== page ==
Plaintiffs allege that in or about mid-July of 1997, Dr. Lapp, who had just become Defendant's Technical Services Manager on July 2, 1997, told Plaintiffs not to hire an attorney, because Novartis would treat them fairly and compensate them for all of their damage, present and future. Allegedly at the direction of Dr. Lapp, during the Fall of 1997, all Plaintiffs except Indian Brand Farms, Inc. and Columbia Fruit Farms, Inc. submitted documentation to Novartis outlining only the damages they had suffered during the crop year. These Plaintiffs allege that Dr. Lapp represented that Novartis would talk to them about further damages to their crops, plants, and land sustained during the crop years 1998 and following, after those particular years were over.

From November of 1997 through January of 1998, Defendant entered into settlement agreements with Plaintiffs Joyce Cappuccio, individually and d/b/a Wm. Cappuccio & Sons, Gregory A. Clark, individually and d/b/a Clark Farms, R & S Franceschini Farms, Anthony Melora, individually and d/b/a Melora Farms, Columbia Cranberry, Inc. and Joseph E. Martinelli, individually and d/b/a Blu-Jay Farms (the "Settling Plaintiffs"). Each of these "settling plaintiffs" signed a Release indicating that he or she received settlement proceeds in full satisfaction and extinguishment of all claims and causes of action against [defendant] . . . arising out of any damage or loss, present or future, to crops, plants, animals, fish or land, direct or indirect, known or unknown allegedly sustained by the [settling plaintiff] as a result of the use of [Diazinon AG6OO].

The Release further provided, "It is agreed that this is a business decision in compromise of a disputed claim and that the making of this payment is not an admission of liability on the part of [Defendant]."

The settling Plaintiffs also signed a Confidentiality Agreement, which stated:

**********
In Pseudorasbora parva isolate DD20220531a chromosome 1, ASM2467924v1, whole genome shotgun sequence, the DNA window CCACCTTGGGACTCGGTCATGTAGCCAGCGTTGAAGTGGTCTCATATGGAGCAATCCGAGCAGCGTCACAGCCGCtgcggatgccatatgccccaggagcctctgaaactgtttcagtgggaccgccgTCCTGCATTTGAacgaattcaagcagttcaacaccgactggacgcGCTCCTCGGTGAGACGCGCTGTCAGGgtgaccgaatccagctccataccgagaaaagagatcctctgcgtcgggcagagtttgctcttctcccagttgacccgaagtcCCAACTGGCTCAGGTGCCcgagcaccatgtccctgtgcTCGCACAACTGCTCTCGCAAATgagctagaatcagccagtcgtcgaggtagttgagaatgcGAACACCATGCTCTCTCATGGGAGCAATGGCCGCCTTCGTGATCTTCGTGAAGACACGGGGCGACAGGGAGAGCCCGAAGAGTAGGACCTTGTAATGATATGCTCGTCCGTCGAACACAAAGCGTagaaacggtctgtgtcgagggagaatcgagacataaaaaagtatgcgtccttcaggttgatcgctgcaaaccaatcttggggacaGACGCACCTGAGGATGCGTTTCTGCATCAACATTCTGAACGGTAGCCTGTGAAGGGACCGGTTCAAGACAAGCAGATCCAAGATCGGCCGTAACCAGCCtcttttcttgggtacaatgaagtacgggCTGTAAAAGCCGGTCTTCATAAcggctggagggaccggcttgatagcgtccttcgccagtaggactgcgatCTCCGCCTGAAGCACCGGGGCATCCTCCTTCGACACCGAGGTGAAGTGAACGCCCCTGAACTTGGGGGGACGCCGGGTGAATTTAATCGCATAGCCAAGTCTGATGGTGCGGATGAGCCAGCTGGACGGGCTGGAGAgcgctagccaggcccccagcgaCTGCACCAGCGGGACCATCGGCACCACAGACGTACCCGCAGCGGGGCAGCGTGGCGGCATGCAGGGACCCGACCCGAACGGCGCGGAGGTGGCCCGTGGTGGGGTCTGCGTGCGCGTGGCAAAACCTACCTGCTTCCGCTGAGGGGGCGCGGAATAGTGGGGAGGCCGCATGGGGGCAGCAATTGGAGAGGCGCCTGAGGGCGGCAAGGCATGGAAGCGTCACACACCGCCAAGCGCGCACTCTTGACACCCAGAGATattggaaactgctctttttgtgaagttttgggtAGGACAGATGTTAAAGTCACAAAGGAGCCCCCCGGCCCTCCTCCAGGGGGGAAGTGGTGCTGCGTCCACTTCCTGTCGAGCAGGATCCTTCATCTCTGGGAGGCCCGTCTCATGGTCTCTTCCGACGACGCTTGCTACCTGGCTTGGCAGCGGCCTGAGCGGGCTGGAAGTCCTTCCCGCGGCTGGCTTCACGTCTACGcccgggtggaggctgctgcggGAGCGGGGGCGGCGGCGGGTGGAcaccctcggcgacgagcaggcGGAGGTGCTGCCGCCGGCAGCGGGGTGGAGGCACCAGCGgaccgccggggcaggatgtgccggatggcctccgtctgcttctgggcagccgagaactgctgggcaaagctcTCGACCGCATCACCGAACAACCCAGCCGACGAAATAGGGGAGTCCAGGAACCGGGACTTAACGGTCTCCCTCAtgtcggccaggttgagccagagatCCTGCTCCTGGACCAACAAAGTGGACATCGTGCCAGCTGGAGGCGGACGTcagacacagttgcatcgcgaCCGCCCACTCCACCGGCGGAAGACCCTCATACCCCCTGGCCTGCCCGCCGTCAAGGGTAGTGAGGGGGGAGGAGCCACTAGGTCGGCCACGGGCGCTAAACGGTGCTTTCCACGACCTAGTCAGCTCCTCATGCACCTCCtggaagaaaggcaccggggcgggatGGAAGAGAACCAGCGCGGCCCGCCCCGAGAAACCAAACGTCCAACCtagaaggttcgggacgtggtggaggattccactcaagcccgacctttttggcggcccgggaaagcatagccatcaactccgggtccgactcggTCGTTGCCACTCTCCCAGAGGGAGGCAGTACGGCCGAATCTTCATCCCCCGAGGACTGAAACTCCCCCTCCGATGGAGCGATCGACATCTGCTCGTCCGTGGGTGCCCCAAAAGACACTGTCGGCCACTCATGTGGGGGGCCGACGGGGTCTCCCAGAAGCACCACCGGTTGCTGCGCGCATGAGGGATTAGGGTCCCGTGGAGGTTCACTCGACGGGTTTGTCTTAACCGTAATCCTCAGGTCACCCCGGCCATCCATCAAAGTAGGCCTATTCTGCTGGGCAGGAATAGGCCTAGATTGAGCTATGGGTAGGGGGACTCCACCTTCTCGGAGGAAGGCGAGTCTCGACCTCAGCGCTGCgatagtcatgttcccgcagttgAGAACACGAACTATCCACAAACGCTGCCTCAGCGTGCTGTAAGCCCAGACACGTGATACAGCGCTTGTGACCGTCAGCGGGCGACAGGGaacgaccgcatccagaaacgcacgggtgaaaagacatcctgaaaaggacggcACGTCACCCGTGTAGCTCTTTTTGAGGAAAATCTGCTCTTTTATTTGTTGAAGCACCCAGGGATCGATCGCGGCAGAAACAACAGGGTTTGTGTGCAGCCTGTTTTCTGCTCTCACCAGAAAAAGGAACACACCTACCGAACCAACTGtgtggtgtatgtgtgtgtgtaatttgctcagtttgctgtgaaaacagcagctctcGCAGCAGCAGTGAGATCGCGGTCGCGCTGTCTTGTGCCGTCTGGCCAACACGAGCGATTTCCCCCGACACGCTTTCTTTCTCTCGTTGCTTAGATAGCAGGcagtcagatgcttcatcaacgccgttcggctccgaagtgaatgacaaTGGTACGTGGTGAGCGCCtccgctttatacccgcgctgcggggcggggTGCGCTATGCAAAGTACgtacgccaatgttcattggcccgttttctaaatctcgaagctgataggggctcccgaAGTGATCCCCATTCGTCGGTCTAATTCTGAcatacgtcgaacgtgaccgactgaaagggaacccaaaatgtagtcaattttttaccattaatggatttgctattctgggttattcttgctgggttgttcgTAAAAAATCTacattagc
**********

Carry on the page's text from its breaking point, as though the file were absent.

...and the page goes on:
The goodwill settlement which has been negotiated between [defendant] and the owner/manager of the crop in question is a business transaction.

Each party is required to keep the details of the agreement confidential. If either party violates this Confidentiality Agreement, both agree that this goodwill settlement may be null and void.

In the Spring of 1998, it became apparent that there was continuing damage to all of the plants that had been sprayed with the Diazinon AG600 WBC the previous year. At about the same time, Indian Brand Farms, Inc. and Columbia Fruit Farms, Inc. Submitted their crop loss and damage report for 1997 & 1998, but Novartis denied these Plaintiffs any compensation for 1997 or 1998 damage. Some of the settling plaintiffs again contacted Novartis about the damages, but Dr. Lapp told them that the company had closed its files on the matter and had no intention of considering further damage caused by Diazinon AG600 WBC.

Thus, the essence of the dispute in this case centers around damage allegedly caused to Plaintiffs' blueberry plants and crops by a chemical manufactured by Defendant. Defendant asserted that the majority of Plaintiffs signed a Release concurrent with taking certain sums in settlement of this claim after evaluating initial damage to the 1997 crops, with the Releases giving up all rights to future damages. However, the "Settling Plaintiffs" sought to avoid the Releases by asserting that Defendant fraudulently induced them into signing.

The Fourth Amended Complaint, filed in April of 2007, contains seven counts. Count I has alleged Strict Products Liability in that Diazinon AG600 WBC had a latent defect which made it unreasonably dangerous to Plaintiffs' plants and land, and which resulted in injury to Plaintiffs' plants and land.

Count II states a claim for Negligence in that the defendant negligently placed Diazinon AG600 WBC into the stream of commerce, and was negligent in formulating, testing, manufacturing, instructing, and distributing Diazinon AG600 WBC.

Count III alleges Fraud in that the Defendant told the Settling Plaintiffs that any settlement reached for damages was for the crop year 1997 only, but Defendant knew that this was a misrepresentation and that it was fraudulently inducing those Plaintiffs to sign the Releases. Plaintiffs allege that they relied on Defendant's representations and signed releases, and that such reliance was detrimental as there was future damage.

Count IV alleges Negligent Misrepresentation/Fraud by stating that the Defendant marketed its product as effectively controlling certain insects without inflicting adverse effects on plants or soil and the defendant knew or should have known that this was a false statement regarding a material fact. Plaintiffs allege they relied to ...